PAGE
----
If you’re a white-collar worker, hacking your body isn’t limited to the gym. In fact, what you do outside of the gym might be more important that what you do inside the gym.
Recent research suggests that those who sit from 9-5 (more than 6 hours daily) and exercise regularly are more likely to have heart disease than those who sit less than 3 hours per day and don’t “exercise” at all. ff Venture Capital, a New York early-stage technology venture capital fund, recently moved into a new NYC location, and they’ve documented their experiments and findings in rethinking the office for physical optimization.
David Teten of ff VC contributed this detailed post, which provides a laundry list of ideas for transforming your office–home-based or otherwise–from a liability into a performance enhancer… Read More
Pavel Tsatsouline is a former Soviet Special Forces physical training instructor, currently a subject matter expert to the US Navy SEALs and the US Secret Service. In 2001, Pavel’s and John Du Cane introduced the Russian kettlebell to the West.
Dan John is a former nationally-ranked discus thrower and Olympic lifter–as well as Fulbright Scholar–with more than four decades in the iron game.
T-shirt: Lance Armstrong to Pavel.
Enter Dan and Pavel
Years ago, my friend Dr. Jim Wright said something that got burned into my brain: “Consistency and moderation over intensity.”
Not nearly as sexy as “Do or Die!” or some other juvenile T-shirt slogan, but you could not think of a better set of directions for durable performance.
You are about to meet a man who embodies this maxim. He is a US military special operator whose name I shall withhold due to the nature of his duty.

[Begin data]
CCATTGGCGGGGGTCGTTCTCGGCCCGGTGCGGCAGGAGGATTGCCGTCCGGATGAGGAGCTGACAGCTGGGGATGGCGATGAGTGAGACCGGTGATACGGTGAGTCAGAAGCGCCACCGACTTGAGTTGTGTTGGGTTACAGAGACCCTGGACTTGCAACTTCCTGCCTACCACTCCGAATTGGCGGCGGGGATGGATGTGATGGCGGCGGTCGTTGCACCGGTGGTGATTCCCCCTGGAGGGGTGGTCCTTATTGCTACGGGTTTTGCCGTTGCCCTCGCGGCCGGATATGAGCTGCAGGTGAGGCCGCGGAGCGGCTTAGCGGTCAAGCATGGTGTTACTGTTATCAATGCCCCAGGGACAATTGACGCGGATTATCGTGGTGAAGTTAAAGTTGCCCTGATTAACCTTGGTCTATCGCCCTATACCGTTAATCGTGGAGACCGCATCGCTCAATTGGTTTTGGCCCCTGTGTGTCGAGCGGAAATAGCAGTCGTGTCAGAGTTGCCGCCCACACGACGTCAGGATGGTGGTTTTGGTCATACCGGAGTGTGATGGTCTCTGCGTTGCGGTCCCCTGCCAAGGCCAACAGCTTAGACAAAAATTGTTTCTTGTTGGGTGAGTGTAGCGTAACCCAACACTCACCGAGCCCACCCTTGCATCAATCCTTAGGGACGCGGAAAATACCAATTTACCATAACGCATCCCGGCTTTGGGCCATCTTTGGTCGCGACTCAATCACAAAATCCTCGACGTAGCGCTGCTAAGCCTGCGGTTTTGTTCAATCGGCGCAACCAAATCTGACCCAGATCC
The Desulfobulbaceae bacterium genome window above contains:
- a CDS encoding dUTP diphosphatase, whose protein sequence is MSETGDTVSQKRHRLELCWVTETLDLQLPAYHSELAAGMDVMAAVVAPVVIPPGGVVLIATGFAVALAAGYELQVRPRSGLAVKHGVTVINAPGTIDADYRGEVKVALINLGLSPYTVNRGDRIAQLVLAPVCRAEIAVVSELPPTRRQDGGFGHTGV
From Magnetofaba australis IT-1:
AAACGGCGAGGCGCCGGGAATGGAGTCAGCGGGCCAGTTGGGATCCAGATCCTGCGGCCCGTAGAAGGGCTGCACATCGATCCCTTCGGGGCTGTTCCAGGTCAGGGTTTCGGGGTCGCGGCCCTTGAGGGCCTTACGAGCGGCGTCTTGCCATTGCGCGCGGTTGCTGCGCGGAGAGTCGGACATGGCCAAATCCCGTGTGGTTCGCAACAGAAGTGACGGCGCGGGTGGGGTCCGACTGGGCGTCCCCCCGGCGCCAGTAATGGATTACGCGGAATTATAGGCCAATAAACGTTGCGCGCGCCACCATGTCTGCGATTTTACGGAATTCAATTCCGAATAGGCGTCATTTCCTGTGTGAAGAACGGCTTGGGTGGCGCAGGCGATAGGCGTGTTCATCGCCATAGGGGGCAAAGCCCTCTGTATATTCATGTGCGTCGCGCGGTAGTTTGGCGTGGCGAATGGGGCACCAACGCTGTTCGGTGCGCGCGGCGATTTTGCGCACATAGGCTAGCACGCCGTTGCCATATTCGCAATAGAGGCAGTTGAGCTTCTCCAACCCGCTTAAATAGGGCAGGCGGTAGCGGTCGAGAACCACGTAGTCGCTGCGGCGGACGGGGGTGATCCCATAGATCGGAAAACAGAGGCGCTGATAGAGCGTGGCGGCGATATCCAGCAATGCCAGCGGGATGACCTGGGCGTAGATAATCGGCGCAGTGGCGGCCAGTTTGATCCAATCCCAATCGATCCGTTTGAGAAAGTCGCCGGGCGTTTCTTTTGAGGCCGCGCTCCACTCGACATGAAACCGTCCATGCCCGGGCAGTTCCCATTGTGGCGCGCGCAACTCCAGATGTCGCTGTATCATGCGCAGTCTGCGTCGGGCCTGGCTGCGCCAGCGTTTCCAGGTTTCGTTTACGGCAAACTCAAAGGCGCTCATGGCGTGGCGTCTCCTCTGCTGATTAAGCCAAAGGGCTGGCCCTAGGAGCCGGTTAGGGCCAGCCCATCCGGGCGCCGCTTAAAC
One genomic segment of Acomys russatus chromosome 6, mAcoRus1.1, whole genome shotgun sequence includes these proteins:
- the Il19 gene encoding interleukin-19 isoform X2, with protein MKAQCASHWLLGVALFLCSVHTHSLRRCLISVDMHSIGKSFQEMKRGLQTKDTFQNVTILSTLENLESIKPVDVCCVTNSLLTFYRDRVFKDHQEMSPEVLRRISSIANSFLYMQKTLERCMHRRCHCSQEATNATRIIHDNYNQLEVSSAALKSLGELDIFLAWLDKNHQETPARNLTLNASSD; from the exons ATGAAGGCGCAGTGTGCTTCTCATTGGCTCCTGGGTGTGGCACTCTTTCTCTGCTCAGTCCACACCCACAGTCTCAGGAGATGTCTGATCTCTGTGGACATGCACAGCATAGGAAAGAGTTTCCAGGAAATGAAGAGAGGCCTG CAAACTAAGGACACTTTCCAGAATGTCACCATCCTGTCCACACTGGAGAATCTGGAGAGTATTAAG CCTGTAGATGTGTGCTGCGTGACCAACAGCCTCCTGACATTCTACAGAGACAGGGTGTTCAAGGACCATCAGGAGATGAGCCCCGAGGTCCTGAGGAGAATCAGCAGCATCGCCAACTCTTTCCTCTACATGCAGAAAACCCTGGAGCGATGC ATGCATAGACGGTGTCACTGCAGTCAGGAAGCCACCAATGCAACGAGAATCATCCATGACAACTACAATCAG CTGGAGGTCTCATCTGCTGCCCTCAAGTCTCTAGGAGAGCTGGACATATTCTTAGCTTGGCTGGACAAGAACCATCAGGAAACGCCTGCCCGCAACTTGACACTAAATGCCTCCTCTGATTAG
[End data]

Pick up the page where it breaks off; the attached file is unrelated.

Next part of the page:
Let us call him “Victor.”
I met this quiet professional at one of our RKC military kettlebell courses. He was capable of a strict pullup with 160 pounds of extra weight, at a bodyweight of 195 pounds (and one-arm chins, naturally). He could close Iron Mind’s iconic #2.5 Captains of Crush hand gripper, 237.5 pounds strong, for three reps. And he had run over ten ultramarathons, from 50 to 100 miles!… Read More
I was seeing it for the first time around 4pm in the afternoon. The next morning, I’d be departing for Chile for “cat” (snowcat) skiing in Patagonia, after six years of no snow sports. What the hell had I signed up for?
Baptism by Ice – 15 Key Lessons
This post is based on my lessons and experimentation with the PowderQuest crew, with special thanks to Mo and David.
The first day was sheer terror. The second day was an improvement — just laughable. Then, around the third day… Read More
This short presentation, delivered in Berlin at the NEXT Conference, covers the four key principles of the #1 New York Times bestseller, The 4-Hour Body. It also includes an interview with the fantastic David Rowan, editor of Wired Magazine in the UK.
The Q&A covers smart drugs, Ambien, measurement of “thoughts” (prefrontal cortex activity), and more.
All speaker videos from NEXT can be found here, and include some gems, like the inimitable CTO of Amazon, Dr. Werner Vogels.
It was a warm evening in the Mission district, a good omen and unusual blessing. The goal of our meeting was simple: to see if we clicked and, passing that hurdle, to plot the making of “the best book trailer ever made.”
Whether we pulled it off or not, that ambitious mission statement was necessary to survive the many all-nighters and hiccups that would follow.
August of 2010 was the starting point.
On November 30th, the end product was a 59-second trailer, which debuted on Huffington Post Books. It immediately took The 4-Hour Body from near #150 to #30 on Amazon, where it later climbed to #1.
The launch was initiated by a simple poll post, which was followed by an analytical second post. Due to its high production value, the video then made the jump from online to offline, eventually making it to national TV for The Dr. Oz Show (see the clip at :40).
This post will explain exactly how the trailer was created, including early concepts, tools, the team, and more… Read More
Human flight in the form of judo. (Photo: Fabiogis50)
Pavel Tsatsouline was punching me in the ass.
It’s not every day that you have a former Soviet Special Forces instructor punch you in the butt cheeks. But it was the second day of Russian Kettlebell Certification (RKC), and we were practicing constant tension, one of several techniques intended to increase strength output. In this case, we spot-checked each other with punches. Pavel, now a U.S. citizen and subject matter expert to the U.S. Secret Service Counter Assault Team, wandered the ranks, contributing jabs where needed.